There are some projects which seem similar, but this one
creates 2D sound image, which can provide X,Y position and
approximate dimensions of each obstacle, in two horizontal
There are four pairs of standard ultrasonic range finder
speaker/microphone pairs, and they emit short pings, about 100
ms each. Stereo signal is amplified and sampled by MCU in 45 ms
period, which covers about 7.6 m diameter. Then the sampled
sequence is played at about 20x slower rate, which will last
about 900 ms. That gives the 1Hz repeat rate.
If the ultrasonic frequency is 40 KHz, the reproduced tone will
be lowered to 40/20=2 KHz, which is unpleasant for permanent
listening. Luckily, the reproduced frequency is unique, so it is
easy to lower the frequency without affecting timings, by
emitting sampled slices in lower sample rate.
User will hear reflected pings at timings which depend on
distance (Y position) to the obstacles, and binaural effect of
the stereo sound will determine the X position of each obstacle.
At the same time the sound volume will roughly depend on the
There are two equal stereo sets, one of which covers the
horizontal plane, and the other one is pointed about 30°
downwards, to detect lower objects (stairs, pavement, holes).
Those two sequences can be played simultaneously, with different
I will surely make the prototype and put the results here. The
main problem for me will be how to purchase the wide angle
ultrasonic speaker/microphone pairs, as most of them are
typically quite narrow. The optimal characteristics would be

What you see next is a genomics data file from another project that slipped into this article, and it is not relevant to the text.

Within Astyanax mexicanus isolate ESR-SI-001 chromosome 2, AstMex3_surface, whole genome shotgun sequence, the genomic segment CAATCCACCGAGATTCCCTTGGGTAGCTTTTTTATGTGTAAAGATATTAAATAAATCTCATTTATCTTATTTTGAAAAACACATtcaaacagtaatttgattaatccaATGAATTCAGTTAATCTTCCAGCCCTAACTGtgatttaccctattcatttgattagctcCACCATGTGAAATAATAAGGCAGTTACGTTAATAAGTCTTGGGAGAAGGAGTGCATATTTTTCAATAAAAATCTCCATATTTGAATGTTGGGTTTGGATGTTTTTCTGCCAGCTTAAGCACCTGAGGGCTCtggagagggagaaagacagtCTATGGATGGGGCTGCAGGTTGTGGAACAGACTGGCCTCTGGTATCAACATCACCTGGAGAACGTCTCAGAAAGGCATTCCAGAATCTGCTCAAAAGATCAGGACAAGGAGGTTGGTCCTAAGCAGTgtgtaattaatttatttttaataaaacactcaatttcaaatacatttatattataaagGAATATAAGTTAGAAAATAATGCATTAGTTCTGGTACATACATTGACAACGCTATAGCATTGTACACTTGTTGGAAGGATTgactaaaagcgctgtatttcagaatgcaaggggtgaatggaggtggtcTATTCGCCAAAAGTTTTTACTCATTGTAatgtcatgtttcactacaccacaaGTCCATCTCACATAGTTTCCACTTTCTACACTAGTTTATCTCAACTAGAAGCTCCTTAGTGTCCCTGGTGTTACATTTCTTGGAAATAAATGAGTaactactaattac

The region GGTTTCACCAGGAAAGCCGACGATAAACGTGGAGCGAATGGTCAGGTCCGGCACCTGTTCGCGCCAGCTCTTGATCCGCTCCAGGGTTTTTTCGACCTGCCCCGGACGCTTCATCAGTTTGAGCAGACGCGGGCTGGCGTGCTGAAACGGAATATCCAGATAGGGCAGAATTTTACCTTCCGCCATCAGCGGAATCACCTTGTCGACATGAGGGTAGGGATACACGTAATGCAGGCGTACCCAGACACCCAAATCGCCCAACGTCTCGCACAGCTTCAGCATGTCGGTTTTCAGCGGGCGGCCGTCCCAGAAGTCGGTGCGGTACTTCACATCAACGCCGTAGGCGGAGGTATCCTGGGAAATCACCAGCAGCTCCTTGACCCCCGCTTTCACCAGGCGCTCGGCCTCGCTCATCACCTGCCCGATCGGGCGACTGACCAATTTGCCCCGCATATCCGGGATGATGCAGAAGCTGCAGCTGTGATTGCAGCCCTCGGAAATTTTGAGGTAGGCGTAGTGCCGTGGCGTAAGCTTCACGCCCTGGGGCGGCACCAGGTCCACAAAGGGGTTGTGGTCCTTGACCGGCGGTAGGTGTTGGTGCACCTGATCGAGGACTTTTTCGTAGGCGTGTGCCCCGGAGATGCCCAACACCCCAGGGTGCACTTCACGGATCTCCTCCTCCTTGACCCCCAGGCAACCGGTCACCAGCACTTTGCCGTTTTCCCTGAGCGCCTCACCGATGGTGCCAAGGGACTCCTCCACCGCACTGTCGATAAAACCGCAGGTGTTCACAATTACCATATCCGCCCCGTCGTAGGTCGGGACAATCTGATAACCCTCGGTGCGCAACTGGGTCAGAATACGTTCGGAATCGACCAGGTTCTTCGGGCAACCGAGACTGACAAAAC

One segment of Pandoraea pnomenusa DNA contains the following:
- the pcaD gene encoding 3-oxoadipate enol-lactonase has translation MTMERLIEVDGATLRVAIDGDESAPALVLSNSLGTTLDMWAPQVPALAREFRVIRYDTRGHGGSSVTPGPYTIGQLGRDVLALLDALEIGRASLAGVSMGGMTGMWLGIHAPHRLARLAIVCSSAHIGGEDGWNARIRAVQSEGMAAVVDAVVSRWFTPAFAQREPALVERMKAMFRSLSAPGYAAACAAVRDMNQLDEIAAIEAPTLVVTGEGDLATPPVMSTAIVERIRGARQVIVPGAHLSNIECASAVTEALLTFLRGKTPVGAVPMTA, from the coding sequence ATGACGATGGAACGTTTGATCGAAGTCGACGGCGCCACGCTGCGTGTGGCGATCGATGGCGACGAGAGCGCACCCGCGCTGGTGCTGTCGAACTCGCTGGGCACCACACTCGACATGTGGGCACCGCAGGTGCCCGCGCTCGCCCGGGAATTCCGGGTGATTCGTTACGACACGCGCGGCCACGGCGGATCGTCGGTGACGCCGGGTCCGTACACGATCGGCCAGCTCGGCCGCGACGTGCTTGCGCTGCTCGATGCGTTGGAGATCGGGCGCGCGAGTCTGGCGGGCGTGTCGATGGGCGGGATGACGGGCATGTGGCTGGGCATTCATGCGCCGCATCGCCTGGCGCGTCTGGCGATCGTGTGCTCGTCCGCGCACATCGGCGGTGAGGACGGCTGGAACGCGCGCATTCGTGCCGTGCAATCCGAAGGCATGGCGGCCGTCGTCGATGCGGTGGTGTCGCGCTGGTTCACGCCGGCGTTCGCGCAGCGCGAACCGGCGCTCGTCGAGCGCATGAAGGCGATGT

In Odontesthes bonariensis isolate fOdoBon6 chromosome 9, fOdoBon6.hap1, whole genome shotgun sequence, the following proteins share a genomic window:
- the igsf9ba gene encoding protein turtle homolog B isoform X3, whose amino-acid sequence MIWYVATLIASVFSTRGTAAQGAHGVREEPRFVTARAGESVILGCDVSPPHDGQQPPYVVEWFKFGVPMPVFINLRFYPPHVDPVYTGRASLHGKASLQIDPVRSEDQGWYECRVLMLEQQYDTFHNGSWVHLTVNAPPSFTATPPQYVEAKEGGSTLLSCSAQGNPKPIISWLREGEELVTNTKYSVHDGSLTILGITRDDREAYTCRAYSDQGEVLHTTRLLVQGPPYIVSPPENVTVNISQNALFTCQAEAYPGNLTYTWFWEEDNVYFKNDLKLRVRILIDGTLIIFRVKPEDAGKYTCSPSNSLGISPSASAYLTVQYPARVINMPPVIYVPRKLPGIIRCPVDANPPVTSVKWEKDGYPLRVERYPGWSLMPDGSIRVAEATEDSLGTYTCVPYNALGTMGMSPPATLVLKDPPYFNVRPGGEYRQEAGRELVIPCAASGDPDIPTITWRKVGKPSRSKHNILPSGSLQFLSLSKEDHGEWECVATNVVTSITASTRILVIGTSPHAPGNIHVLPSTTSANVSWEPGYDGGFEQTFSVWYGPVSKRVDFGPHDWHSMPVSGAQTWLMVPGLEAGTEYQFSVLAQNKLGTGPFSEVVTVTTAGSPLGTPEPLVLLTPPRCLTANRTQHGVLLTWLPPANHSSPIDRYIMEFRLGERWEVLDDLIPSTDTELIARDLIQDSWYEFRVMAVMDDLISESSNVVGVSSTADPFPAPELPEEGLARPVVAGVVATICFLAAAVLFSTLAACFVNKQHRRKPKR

Lembertian, but I wonder is there such ultrasonic transducer on
I shall also add 2- or 3-axis magnetometer, so the MCU will play
one more short tone signal (with some other frequency) after
every (or every Nth) ping-play sequence. Its stereo position
will denote North (or South, with two short tone signals). I
think that it might also help a blind person in orientation.
... some very early background of this project ...
About 40 years ago, I was the young licensed ham radio operator,
and one of our radio club members was blind. He had the problem
of adjusting his transmitter to the peak output, as he couldn't
see the instrument dial. We made some very rudimentary voltage
controlled oscillator for him, which was squealing and whirring
more than producing normal oscillator tone. But he was
delighted, as he could also hear some more transmitter
parameters in that awful sound. We did our best, but no one of
us (except him) could ever hear anything meaningful in that
That makes me think that it is more helpful to give the visually
impaired person the raw audio information, than to clean and
shape it, like the sonar range finders do.
I used some old OCR project with PIC24EP512GP806 to build the
first prototype. All necessary resources are here - two 10-bit
ADCs for sampling, two PWM registers and 52K data memory for
sampled sequence. Here it is:
I used two HC_SR04 ultrasonic range finders (two euros each:),
removed MCU, modified DC offset from 2.5 to 1.65V (added one more